It was a big summer for wild salmon. Captain Paul Watson and the Sea Shepherd Conservation Society donated their vessel, the R/V Martin Sheen, to BC biologist Alexandra Morton. Operation Virus Hunter was launched! The goal was to track farm salmon viruses and audit salmon farms along the Fraser wild salmon migration route.
Things ramped up in August when the Musgamagw Dzawada’enuxw chiefs (pictured above at a Vancouver rally) issued an eviction notice to all salmon farms in their territory, including Cermaq, the same Norwegian company operating in Clayoquot Sound. The Nation has been opposing salmon farms in their territory for decades. This summer Band Councillor Melissa Willie instructed by Chief Willie Moon to climb aboard a salmon farm to request a sample of the farm fish for testing. Their request was denied. Continue reading →
The indigenous people of northern Europe are called Sami. They are known for herding reindeer on the tundra. What we learned while in Norway is that the coastal Sami culture centres on wild salmon, much like coastal Natives in what is now called British Columbia. These two species, with their predictable migration patterns, provided the protein on which a rich culture was founded—the Sami.
The Alta River in northern Norway is famous. The stretches downstream of Northern Europe’s biggest canyon teem with big salmon, and have been a mecca of sports fishing for many years. The reindeer herds also come to the banks of the headwaters to calve in the rich pastures.
A major dam on the Alta River?
Back in 1970, the Norwegian government announced plans to build a major hydroelectric dam on the Alta River. Questions about the reindeer, the wild salmon, or interference with Sami rights were not even considered. What became known as the Alta Controversy began as a conflict between the Sami and the Norwegian government. The Sami village of Masi was to be flooded, and people rightly feared extensive disruption of the environment. Eventually the resistance morphed into a People’s Movement which became a nationwide flashpoint for a growing awareness of the need to protect the environment and uphold indigenous rights. Continue reading →
A meteor shot thru the pre-dawn sky, burning longer than any I’ve ever witnessed. Was it a sign that something was about to happen?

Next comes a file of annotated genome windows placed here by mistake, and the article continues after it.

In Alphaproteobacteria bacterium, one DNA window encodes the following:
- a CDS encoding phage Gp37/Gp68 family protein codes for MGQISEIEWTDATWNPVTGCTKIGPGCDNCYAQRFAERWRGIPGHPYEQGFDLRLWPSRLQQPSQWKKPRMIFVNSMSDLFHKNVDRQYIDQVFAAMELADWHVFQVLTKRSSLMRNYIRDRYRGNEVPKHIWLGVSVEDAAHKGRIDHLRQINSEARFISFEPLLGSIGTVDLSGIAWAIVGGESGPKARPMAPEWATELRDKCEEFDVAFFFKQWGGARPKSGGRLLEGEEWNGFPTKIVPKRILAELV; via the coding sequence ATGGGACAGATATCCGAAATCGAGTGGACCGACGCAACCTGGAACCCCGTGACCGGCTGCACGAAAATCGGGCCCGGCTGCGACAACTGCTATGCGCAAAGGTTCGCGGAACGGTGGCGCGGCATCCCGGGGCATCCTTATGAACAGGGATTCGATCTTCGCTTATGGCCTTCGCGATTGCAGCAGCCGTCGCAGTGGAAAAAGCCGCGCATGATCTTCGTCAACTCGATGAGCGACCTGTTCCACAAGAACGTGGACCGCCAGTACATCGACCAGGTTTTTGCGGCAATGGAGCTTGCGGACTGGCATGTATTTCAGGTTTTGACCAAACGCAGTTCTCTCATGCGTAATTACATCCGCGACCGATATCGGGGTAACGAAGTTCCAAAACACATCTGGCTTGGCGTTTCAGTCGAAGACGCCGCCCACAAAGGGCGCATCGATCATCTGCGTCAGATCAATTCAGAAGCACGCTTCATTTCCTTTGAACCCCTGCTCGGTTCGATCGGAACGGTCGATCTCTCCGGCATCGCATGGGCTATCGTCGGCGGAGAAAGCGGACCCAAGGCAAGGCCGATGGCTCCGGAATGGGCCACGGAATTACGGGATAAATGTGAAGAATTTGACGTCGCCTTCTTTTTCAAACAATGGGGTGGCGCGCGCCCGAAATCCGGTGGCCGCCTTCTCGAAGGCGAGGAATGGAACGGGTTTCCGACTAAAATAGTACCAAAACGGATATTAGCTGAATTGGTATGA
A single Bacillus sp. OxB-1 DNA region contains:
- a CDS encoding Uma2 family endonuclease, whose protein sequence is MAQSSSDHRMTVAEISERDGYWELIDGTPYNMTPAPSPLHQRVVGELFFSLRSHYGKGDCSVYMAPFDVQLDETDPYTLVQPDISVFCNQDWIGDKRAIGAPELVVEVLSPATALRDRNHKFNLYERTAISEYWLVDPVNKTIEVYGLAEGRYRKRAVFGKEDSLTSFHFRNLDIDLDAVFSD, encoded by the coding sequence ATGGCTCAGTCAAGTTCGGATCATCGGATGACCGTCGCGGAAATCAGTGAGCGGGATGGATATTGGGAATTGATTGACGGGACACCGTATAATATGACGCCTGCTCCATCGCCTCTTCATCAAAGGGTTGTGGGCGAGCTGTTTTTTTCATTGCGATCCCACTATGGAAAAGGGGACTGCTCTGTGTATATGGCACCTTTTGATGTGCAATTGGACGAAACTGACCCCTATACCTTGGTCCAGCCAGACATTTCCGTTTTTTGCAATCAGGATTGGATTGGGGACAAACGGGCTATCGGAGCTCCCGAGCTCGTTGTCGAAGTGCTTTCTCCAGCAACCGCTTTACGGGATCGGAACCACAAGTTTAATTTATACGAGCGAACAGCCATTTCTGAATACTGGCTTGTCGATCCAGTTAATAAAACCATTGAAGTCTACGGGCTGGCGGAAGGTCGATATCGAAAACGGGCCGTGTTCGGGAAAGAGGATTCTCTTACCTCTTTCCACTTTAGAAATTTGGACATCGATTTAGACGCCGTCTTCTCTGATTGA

We were up early to head north to Ahousaht territory to witness the removal of Cermaq’s new fish farm from a place called Yaakswiis, on the shore of Flores Island. The facility had been occupied by members of Ahousaht First Nations for 13 days, until the company finally agreed to remove the floats—at first light on Monday, September 21. Continue reading →
On the Friday afternoon before the BC Day weekend, the government attempted to bury the news that a new salmon farm had been approved in Clayoquot Sound. Three other new farms were also approved for northern Vancouver Island.
The license was issued to Cermaq, a Norwegian-based company belonging to Mitsubishi. If installation is completed, the new feedlot would be located along the shores of Flores Island (pictured below), in Ahousaht First Nations territory. Flores Island is cloaked in intact ancient cedar rainforest, with many creeks supporting runs of wild salmon. Continue reading →
Clayoquot Action hosted filmmaker Twyla Roscovich and wild salmon researcher and advocate Alexandra Morton in Tofino in April. The pair toured BC this spring with Roscovich’s new film Salmon Confidential. They spoke to a sold-out house at the Clayoquot Community Theatre in Tofino after being welcomed to the territory by members of Tla-o-qui-aht First Nations.
In the film Alexandra Morton calls for citizens to stand up for wild salmon by forming Departments of Wild Salmon in local regions. Clayoquot Action is responding to this challenge by launching our Wild Salmon Virus Sampling Project.
Salmon feedlots, like any factory farm, are breeding grounds for disease. When a salmon feedlot has an outbreak, billions of viral particles are shed every hour. These particles are carried far and wide by ocean currents. Because wild fish breath by passing water over their gills, it’s not difficult for viruses to enter their bloodstream and voila! the disease has transferred from farmed to wild salmon. The solution is simple: remove salmon farms from wild salmon migration routes. Act now to protect Clayoquot’s wild salmon!
Beginning in late summer and early fall, Clayoquot Action volunteers will hit the rivers to sample wild salmon for the presence of viruses introduced by salmon farms. Stay tuned for further details…